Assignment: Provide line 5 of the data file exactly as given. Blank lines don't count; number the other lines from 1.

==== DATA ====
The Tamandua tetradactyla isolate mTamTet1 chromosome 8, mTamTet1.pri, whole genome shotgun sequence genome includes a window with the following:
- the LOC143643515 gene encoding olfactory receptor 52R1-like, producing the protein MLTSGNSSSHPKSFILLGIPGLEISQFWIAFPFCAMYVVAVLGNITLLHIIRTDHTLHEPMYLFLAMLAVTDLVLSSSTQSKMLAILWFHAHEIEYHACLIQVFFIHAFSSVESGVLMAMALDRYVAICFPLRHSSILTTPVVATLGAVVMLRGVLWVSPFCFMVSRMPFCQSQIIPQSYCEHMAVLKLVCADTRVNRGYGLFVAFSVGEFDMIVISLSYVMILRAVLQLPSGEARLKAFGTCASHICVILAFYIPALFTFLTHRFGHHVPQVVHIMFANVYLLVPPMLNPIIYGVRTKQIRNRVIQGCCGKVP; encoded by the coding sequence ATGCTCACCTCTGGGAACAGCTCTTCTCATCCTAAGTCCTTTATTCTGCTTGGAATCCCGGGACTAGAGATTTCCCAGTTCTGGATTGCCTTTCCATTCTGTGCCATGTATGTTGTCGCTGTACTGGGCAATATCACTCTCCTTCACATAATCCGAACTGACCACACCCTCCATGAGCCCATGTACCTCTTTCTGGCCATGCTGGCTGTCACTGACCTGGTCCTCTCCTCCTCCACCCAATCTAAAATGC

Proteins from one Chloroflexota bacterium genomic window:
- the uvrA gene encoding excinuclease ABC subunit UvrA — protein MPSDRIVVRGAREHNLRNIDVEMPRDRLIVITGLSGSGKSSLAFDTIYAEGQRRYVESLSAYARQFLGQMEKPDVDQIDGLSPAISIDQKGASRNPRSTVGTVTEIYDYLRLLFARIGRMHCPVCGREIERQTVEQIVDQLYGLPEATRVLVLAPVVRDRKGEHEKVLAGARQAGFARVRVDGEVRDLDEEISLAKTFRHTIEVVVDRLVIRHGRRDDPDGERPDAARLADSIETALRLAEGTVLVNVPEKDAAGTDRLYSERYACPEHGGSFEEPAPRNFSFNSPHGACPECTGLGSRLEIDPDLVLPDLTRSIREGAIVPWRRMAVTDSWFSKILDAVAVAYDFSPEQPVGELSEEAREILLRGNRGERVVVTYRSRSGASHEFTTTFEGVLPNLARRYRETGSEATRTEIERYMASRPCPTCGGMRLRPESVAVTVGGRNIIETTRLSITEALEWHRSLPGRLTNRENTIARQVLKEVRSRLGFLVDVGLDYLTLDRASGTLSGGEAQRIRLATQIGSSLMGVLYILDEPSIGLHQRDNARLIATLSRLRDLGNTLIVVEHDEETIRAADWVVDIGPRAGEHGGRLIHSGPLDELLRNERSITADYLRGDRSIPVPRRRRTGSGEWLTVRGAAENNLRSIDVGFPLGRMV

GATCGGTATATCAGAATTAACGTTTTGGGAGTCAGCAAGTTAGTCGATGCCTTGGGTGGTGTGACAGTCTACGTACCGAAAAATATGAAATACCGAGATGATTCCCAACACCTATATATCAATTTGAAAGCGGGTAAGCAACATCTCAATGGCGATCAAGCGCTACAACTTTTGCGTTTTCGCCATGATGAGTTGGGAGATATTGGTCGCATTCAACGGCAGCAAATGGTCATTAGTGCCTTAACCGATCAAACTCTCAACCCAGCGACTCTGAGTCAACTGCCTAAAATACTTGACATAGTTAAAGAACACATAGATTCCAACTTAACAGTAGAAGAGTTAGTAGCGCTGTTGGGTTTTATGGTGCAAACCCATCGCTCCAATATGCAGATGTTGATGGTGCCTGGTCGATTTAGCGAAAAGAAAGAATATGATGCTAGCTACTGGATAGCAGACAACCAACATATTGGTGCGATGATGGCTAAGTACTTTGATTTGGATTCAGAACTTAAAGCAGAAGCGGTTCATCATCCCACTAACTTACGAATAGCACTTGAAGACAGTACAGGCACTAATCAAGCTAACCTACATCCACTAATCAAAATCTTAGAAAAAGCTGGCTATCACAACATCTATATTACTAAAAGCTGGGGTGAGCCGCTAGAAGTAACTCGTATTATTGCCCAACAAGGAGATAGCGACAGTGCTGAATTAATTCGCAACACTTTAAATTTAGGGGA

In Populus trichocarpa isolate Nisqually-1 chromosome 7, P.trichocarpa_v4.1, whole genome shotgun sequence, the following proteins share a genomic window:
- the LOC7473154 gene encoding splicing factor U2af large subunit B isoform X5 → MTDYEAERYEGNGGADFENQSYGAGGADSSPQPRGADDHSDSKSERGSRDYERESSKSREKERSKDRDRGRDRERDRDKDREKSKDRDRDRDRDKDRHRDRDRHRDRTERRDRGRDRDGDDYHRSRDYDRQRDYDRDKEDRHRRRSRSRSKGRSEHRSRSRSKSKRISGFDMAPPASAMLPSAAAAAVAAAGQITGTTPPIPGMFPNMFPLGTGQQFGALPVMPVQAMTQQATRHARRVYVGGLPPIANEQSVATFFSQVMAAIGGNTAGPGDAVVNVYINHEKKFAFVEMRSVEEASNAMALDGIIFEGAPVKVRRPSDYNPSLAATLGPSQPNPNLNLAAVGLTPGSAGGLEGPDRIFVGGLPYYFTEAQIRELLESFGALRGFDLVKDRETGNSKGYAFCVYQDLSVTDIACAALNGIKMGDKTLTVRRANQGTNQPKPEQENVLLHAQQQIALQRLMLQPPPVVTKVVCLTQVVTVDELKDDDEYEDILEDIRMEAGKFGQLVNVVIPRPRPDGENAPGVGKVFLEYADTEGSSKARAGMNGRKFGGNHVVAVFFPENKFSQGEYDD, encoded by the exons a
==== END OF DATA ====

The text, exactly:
GATCGGTATATCAGAATTAACGTTTTGGGAGTCAGCAAGTTAGTCGATGCCTTGGGTGGTGTGACAGTCTACGTACCGAAAAATATGAAATACCGAGATGATTCCCAACACCTATATATCAATTTGAAAGCGGGTAAGCAACATCTCAATGGCGATCAAGCGCTACAACTTTTGCGTTTTCGCCATGATGAGTTGGGAGATATTGGTCGCATTCAACGGCAGCAAATGGTCATTAGTGCCTTAACCGATCAAACTCTCAACCCAGCGACTCTGAGTCAACTGCCTAAAATACTTGACATAGTTAAAGAACACATAGATTCCAACTTAACAGTAGAAGAGTTAGTAGCGCTGTTGGGTTTTATGGTGCAAACCCATCGCTCCAATATGCAGATGTTGATGGTGCCTGGTCGATTTAGCGAAAAGAAAGAATATGATGCTAGCTACTGGATAGCAGACAACCAACATATTGGTGCGATGATGGCTAAGTACTTTGATTTGGATTCAGAACTTAAAGCAGAAGCGGTTCATCATCCCACTAACTTACGAATAGCACTTGAAGACAGTACAGGCACTAATCAAGCTAACCTACATCCACTAATCAAAATCTTAGAAAAAGCTGGCTATCACAACATCTATATTACTAAAAGCTGGGGTGAGCCGCTAGAAGTAACTCGTATTATTGCCCAACAAGGAGATAGCGACAGTGCTGAATTAATTCGCAACACTTTAAATTTAGGGGA